McCarthy claims the regulation “puts states in the driver’s seat.” This is incorrect to the point of dishonesty. As explained here, the rule lures states with promises of “rewards” and “incentives” if they subsidize wind and solar and join regional cap-and-trade schemes. In reality, these inducements are meant to get states to commit to actions they might later regret but will have no power to reverse, even if the courts eventually strike down the rule. As The Wall Street Journal points out: “The White House and EPA know they are distorting the law beyond recognition and that this rule will be litigated for years. But they figure that if they can intimidate the states into enacting as much change as fast as possible, a legal defeat won’t matter because the outcome will be a fait accompli.” Many states, recognizing the trap laid for them, have decided to reject EPA’s rule and not submit plans.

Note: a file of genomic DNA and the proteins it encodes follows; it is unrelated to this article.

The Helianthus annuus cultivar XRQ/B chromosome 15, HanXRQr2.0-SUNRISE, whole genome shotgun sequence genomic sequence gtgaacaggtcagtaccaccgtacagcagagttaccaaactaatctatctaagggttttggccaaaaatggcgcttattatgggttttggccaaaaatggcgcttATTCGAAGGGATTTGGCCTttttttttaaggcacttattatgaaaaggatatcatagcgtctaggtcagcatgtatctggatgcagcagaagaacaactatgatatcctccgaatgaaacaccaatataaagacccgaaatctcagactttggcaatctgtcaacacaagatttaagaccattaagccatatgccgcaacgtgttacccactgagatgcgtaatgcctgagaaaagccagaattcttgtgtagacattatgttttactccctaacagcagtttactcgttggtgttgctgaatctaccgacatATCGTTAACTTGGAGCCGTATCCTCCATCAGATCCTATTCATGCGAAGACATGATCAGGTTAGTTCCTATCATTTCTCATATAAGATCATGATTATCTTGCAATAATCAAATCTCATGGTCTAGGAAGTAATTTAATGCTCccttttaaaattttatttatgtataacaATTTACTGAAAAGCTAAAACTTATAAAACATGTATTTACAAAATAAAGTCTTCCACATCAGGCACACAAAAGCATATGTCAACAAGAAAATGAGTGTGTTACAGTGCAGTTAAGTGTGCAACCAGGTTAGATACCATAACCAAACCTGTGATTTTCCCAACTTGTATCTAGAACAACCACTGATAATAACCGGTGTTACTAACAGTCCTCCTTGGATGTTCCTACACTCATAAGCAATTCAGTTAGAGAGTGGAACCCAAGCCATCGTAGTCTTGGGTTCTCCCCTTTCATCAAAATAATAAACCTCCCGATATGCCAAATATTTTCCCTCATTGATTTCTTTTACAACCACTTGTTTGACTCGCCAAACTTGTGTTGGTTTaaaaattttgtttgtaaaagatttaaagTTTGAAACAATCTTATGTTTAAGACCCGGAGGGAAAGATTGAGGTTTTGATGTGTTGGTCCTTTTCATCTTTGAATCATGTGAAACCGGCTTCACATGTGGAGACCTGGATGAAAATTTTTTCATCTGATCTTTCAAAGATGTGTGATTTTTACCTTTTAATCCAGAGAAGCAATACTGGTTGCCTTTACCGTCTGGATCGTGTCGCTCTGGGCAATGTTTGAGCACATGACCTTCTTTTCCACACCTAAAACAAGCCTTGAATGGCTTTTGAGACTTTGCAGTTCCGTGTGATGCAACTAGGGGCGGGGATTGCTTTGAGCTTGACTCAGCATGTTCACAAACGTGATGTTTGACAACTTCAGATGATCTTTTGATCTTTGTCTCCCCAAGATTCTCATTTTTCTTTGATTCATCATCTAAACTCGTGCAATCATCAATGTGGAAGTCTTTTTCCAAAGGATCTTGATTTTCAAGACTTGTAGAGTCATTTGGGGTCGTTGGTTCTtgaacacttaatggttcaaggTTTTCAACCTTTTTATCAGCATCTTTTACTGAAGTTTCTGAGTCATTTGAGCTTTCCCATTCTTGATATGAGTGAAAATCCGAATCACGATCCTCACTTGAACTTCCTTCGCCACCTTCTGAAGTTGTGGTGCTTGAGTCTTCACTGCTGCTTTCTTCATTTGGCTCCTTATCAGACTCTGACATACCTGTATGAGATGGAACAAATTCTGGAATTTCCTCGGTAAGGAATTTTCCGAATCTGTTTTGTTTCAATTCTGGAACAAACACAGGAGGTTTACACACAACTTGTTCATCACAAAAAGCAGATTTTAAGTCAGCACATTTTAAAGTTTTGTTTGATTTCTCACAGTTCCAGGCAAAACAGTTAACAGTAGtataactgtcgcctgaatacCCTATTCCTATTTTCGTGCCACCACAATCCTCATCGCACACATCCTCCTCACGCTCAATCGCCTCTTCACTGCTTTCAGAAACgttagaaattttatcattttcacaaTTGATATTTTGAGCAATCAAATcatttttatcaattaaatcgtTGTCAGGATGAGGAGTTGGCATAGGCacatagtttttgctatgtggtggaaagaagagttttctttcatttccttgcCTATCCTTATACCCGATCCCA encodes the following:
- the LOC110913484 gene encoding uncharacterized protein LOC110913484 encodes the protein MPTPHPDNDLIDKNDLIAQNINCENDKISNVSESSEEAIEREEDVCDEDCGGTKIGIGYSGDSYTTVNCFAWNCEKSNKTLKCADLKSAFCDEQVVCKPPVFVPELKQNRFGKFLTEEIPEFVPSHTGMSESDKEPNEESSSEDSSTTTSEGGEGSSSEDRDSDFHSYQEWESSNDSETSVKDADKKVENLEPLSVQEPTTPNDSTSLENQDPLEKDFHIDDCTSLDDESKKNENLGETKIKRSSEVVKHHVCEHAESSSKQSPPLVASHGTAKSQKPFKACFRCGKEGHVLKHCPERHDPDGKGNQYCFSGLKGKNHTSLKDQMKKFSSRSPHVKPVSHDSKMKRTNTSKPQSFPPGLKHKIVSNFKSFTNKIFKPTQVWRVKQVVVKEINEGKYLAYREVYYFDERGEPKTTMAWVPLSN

4. The rule was written by the environmental lobby

McCarthy claims the regulation is “built on input from millions of Americans” but omits that the plan was first built by the New York City-based environmental law firm, the National Resources Defense Council (NRDC). A new report by U.S. Senate investigators reveals NRDC’s “major role in developing” the regulation and “how EPA and NRDC sought to push the outer limits of EPA’s Clean Air Act authority and to develop the analysis on which these highly controversial and legally suspect rules are based.” McCarthy would have been well served to listen to the American people first instead of an activist law firm.

5. You’ll pay dearly for it